There’s No Consensus on US Middle East Policy; Time to Apply the War Powers Act

With US-Iran relations in crisis following the American assassination of Major General Qassem Soleimani on January 3, the House of Representatives voted 224 to 194 six days later to curtail President Donald Trump’s powers to go to war with Iran. Legislation introduced by Senator Tim Kaine (D-Virginia) to require congressional approval for military action allegedly has enough Republican votes to pass, but this may not have much of an effect. The House resolution was not binding, and Senate action is uncertain, particularly in the hubbub of the president’s impeachment trial. In any case, the president is likely to ignore or veto a potential congressional action tying his hands, if one were forthcoming.

The House vote is symbolic of a longstanding controversy: the struggle between the executive and legislative branches about constitutional supremacy in the declaration of war. But it also reflects deep political divisions among Americans themselves concerning not only the powers of the presidency, but also the advisability and feasibility of America’s long-term involvement in the Middle East.

Instead of focusing on whether Congress can enforce the War Powers Act over a presidential veto in highly charged political circumstances, the US government should focus on war powers legislation as an instrument of consensus, particularly in the Middle East, where arguably most of America’s real or potential conflicts are concentrated. By agreeing to submit US military actions in the Middle East to up or down congressional votes, the executive could compel the legislative branch to decide where the latter really stands. The legislative branch could also reciprocate. It is important to understand that the American public would be the beneficiary in both cases. Likewise, the American public could stand to strive for a bit of clarity in its own thinking as well.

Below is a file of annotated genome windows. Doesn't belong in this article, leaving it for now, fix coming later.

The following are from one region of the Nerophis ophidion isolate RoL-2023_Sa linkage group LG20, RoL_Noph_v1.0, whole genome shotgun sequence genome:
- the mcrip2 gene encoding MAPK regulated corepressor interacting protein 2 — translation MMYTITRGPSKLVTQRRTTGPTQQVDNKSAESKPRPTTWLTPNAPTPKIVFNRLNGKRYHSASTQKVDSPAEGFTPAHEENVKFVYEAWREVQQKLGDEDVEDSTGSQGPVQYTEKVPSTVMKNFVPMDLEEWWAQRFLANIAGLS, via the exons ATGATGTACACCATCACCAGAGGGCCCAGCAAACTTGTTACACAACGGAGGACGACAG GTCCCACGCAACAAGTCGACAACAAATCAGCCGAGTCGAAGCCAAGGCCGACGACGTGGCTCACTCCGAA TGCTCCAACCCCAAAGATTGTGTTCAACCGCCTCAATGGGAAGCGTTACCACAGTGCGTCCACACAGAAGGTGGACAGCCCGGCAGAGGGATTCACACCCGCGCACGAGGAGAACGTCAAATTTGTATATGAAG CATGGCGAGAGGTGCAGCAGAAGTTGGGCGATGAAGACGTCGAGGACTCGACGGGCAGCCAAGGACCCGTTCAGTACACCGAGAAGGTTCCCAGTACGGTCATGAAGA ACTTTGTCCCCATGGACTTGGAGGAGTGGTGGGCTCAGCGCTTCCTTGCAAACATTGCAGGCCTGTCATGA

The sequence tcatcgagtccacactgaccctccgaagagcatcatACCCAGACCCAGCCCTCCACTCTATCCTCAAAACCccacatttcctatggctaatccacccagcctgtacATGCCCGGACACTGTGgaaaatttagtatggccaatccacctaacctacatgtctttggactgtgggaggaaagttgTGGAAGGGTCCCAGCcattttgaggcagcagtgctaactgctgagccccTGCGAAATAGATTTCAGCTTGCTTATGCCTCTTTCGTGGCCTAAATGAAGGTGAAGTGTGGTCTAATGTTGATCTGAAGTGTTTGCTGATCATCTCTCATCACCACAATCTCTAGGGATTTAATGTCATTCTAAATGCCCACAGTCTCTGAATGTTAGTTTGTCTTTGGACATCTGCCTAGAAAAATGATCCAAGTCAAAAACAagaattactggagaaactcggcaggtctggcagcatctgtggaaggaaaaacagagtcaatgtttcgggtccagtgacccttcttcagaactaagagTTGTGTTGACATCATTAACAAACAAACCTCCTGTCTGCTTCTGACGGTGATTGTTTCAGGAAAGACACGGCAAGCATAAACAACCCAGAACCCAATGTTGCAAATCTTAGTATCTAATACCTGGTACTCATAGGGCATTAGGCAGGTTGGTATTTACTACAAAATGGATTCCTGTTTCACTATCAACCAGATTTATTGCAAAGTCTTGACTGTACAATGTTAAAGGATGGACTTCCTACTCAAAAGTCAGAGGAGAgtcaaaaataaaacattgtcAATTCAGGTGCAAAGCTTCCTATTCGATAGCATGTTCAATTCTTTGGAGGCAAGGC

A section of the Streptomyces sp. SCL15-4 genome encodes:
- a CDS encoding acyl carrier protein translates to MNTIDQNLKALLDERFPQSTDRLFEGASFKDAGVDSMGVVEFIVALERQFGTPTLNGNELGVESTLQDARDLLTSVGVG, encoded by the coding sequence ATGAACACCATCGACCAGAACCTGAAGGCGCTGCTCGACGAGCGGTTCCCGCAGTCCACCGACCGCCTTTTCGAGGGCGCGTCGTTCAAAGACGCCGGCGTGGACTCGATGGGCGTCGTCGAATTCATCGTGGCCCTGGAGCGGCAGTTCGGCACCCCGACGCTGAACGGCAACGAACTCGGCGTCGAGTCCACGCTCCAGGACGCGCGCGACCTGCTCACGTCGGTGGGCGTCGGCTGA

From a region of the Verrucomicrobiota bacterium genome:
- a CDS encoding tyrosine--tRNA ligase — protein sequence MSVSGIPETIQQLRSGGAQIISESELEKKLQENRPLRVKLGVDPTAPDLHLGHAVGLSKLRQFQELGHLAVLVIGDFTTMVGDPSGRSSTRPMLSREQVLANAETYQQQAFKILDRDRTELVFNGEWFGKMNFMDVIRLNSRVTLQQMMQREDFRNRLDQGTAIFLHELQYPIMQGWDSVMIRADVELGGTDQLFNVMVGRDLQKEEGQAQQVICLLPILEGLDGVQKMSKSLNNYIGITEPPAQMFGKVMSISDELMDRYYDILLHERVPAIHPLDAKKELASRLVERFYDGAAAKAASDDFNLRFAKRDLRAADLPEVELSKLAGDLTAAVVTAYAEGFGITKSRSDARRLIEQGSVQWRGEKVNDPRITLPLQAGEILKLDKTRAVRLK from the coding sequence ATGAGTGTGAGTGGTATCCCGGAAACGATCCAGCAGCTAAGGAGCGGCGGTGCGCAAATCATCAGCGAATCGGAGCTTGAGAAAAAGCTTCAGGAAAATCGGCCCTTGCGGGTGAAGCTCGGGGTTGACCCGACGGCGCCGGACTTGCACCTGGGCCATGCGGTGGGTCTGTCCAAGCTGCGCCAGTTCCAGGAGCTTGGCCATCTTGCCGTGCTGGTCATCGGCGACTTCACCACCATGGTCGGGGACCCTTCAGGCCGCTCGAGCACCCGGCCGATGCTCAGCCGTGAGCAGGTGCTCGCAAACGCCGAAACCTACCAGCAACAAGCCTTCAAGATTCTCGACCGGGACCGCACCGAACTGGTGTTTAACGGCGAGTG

The US government should focus on war powers legislation as an instrument of consensus, particularly in the Middle East, where arguably most of America’s real or potential conflicts are concentrated.

History of Disagreement

Divisions on the Middle East have been on stark display at least since President George W. Bush took the United States into wars with Afghanistan and Iraq in the first years of the 2000s. The intensification of American military involvement in the broader Middle East fractured whatever consensus may have existed on US interests and strategy in the region and led to the present moment of disagreement and dysfunction. President Trump has given voice to this moment, railing against America’s “endless wars” in the Middle East. He has vowed to pull out US troops not only from the entangling conflict in Syria but also from regional commitments to long-standing security arrangements. In so doing, Trump has continued a policy line of President Barack Obama, who also believed that the United States was overextended in the region and needed to pull back.

Both presidents had considerable difficulty building consensus around this preferred policy option. Trump’s vacillation and reversals, in addition to confusing friends and foes alike, bred disagreement among the public and dissension within his own administration. Former Defense Secretary James Mattis resigned in December 2018 because of Trump’s tweeted decision to pull troops from Syria, one that was later partially reversed (before being reversed again). Obama’s 2011 move to withdraw American troops from Iraq likewise produced controversy and thorny policy outcomes, and his “pivot to Asia,” a strategy designed to refocus US attention away from the Middle East and toward allegedly higher priorities, did the same.

Polling data has shown that large numbers of Americans, including growing majorities of veterans who served in the Iraq and Afghanistan wars, support a US pullback from military entanglements in the Middle East.